David Bourget (Western Ontario)
David Chalmers (ANU, NYU)
Rafael De Clercq
Jack Alan Reynolds
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American Journal of Bioethics 7 (8):6 – 14 (2007)
This article examines some of the story conventions of network television news to explain the ways in which healthcare interest groups develop and maintain their presence in this medium—a process that has significant implications for public understanding of healthcare issues, and therefore to bioethics. The article is divided into three sections. The first section focuses on three major normative conventions of television news: adherence to a simple narrative structure, the balance ethic, and avoidance of the “think-piece” and outlines the basic strategies available to interest groups for exploiting these normative conventions. Section two introduces three case studies of organizations and individuals who have run high-profile media campaigns. Section three explores the implications for bioethics of the observations made in this article.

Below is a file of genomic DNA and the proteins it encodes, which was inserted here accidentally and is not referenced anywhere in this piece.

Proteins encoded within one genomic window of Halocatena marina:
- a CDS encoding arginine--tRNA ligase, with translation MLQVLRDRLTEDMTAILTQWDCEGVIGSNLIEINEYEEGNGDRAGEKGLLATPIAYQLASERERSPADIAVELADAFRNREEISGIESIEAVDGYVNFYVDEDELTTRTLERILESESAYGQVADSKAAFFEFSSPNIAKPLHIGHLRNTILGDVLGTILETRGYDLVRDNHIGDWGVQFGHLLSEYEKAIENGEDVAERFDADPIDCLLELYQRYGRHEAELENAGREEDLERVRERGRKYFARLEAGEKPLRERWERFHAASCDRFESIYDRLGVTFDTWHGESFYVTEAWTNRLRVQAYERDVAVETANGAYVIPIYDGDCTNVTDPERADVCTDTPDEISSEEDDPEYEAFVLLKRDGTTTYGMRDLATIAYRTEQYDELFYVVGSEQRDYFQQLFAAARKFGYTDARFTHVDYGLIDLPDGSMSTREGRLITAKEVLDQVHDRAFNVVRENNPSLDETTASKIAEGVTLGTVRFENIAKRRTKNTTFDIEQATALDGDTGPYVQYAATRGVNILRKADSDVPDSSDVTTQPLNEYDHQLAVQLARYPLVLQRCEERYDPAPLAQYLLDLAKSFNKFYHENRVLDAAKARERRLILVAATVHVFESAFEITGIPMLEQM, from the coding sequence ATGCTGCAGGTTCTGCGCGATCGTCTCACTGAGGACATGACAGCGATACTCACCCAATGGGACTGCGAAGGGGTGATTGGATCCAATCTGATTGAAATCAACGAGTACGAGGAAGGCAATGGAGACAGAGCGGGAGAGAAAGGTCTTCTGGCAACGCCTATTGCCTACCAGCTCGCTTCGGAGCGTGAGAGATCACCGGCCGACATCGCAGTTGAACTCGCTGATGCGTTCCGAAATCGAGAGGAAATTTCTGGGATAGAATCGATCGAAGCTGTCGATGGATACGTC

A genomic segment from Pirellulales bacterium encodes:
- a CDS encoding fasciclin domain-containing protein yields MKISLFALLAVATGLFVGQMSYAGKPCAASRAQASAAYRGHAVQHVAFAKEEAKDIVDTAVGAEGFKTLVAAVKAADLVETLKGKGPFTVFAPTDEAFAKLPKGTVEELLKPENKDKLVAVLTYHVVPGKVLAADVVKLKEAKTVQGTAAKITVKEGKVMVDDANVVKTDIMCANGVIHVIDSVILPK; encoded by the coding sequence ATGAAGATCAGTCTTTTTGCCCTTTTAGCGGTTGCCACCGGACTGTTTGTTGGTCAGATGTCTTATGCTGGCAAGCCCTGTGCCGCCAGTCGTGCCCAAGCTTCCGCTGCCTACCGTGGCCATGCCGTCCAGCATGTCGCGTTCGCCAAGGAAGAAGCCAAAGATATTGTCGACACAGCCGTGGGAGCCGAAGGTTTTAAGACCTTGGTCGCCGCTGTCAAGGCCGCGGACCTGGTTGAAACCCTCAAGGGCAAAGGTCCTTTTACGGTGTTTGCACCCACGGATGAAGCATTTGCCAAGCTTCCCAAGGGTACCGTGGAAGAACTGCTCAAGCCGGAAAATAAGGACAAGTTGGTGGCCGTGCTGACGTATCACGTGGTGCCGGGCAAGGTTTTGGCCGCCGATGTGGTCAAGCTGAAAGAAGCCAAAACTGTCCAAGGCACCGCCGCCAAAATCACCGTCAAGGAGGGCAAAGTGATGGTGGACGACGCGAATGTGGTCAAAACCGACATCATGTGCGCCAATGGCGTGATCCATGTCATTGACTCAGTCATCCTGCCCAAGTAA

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Citations of this work BETA
Craig M. Klugman (2007). Buying the Fourth Estate. American Journal of Bioethics 7 (8):16 – 18.
Kayhan Parsi (2007). Media and Health: Are Bioethicists Just Another Interest Group? American Journal of Bioethics 7 (8):18 – 19.
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